Perhaps no better proof of Rex’s sincerity can be given than in the fact of his becoming a total abstainer. Hearing John Cassell, as famous then as a temperance crusader as his children now are as publishers in London, Rex, on economic as well as ethical grounds, felt he had no right to be asking for Democracy greater rights when the rights they already possessed were prostituted by the abuse of alcoholic drinking. Thus, in November, 1833, Rex became an ardent abstainer, remaining so ever on ward.
In 1837 Rex went to Taunton. Here he met Benjamin Lucraft. Thanks to Rex, with whom he worked, Lucraft became an active member of the Working Men’s Peace Association, to which, of course, both men belonged. Of that association Lucraft eventually became secretary, receiving a true reward for his long services. In Taunton, Rex worked hard for the cause of the people; and this notwithstanding he was employed by those utterly opposed to him. His fame as a workman brought him next in the employ of the member for Bridgewater, Colonel Tynt, yet he never lost a moment in expounding his political theories.
About now Rex joined the Complete Suffrage Association, the difference between this body and the Chartists being that, whereas the Chartists were in favour of annual, the Complete Suffrage Association were in favour of triennial Parliaments-neither, by the bye, accomplished facts as yet! Rex next became an employee of the Earl of Egremont, where he proved himself an excellent craftsman and agitator! At length our study settled in Taunton.
In Taunton Rex met Chartists. A society was formed and the fact that no employee could vote without the risk of displeasing his employer, who knew exactly how that employee voted, so annoyed the Chartists that they determined to force local Liberals into pressing upon their party the necessity of the [secret] ballot. Brannan, a Bideford man, and Rex were deputed to wait on the Liberals.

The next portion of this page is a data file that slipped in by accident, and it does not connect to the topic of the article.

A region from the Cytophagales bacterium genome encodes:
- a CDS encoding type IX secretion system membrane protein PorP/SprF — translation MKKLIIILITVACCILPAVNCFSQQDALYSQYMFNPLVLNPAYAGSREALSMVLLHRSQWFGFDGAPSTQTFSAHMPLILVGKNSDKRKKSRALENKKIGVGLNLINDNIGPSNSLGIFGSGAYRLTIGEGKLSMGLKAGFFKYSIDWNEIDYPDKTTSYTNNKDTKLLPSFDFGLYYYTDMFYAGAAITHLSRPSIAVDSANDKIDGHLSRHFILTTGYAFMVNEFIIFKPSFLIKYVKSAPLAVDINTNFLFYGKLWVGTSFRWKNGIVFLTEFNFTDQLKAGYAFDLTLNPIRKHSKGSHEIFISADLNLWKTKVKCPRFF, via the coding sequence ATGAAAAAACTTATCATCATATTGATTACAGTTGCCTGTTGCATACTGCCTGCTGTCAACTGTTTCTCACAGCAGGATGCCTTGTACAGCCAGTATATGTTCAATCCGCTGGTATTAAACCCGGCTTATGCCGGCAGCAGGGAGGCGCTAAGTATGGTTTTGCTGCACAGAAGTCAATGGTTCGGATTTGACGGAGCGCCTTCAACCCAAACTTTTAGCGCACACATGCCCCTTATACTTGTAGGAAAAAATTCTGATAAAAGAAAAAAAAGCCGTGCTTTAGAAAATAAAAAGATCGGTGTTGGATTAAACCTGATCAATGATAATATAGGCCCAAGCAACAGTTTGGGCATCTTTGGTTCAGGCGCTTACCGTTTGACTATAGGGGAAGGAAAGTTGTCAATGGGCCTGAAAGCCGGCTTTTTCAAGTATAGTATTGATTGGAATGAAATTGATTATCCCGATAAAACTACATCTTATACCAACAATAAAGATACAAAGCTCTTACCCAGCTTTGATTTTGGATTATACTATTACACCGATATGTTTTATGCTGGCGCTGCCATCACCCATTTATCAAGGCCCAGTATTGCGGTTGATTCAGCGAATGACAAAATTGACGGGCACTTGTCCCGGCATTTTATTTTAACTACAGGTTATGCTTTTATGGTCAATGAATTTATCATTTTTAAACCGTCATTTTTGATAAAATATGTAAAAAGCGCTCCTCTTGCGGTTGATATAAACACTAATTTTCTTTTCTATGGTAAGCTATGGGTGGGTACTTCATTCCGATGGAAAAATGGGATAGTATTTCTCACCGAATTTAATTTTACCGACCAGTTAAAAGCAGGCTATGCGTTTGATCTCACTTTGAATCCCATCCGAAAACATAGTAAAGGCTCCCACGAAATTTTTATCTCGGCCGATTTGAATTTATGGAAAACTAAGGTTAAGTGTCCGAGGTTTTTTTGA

“We were,” said Rex, “treated with scorn and contempt, being told we were only an insignificant body of men!”
”Ah,” said Rex in retiring, “You have refused our appeal, but we will make you repent it!” And, by Jove, they did, for at the next General Election, Sir J. Labouchere, relative of the present member for Northampton, and a member of the Government, with Sir John Colebrook, were severely punished—the Chartists who, on poll-day, had gone for a holiday into the country, returning in the evening to learn Colebrook bad been succeeded by Arthur Mills, the Tory, by five votes; while Sir J. Labouchere had his former majority reduced. “Give us our demands, and not play with us,” said Rex, and that demand the Liberals granted after being punished for their jeer and sneer!
In 1848 a meeting was called “for the reconciliation of the working and middle classes (comrades, don’t laugh!). To that congress Rex was sent, and it was there, Rex thinks, he met George Julian Harney, the brilliant journalist, democrat, and humanitarian, of whom Rex had heard so much and read a deal.
Perhaps of all the treasures which adorn the wall of Rex’s humble habitation, none are held as sacred as the portrait of the eloquent Ernest Jones, given to Rex by the veritably great democrat lawyer on his appearance at Exeter many years ago. There is a deep pathos Rex’s opinion of Jones: “He was a noble fellow—a grand man. I really loved him!” One of those wonderful indomitable spirits whose whole being is a continuous sacrifice for others. Like Rex, who was repeatedly offered a permanent sinecure by aristocrats and the Government if he would “only renounce his stupid views,” Jones, as every student of history knows, refused a heritage of £2,000 a year rather than abjure the faith reason had endowed him with. Proudly Rex points to the life and writings of Jones, laying special emphasis upon the fact that what the advanced thinker is still struggling for Jones long ago advocated at the cost of being prematurely killed by bigotry and persecution in its vilest form.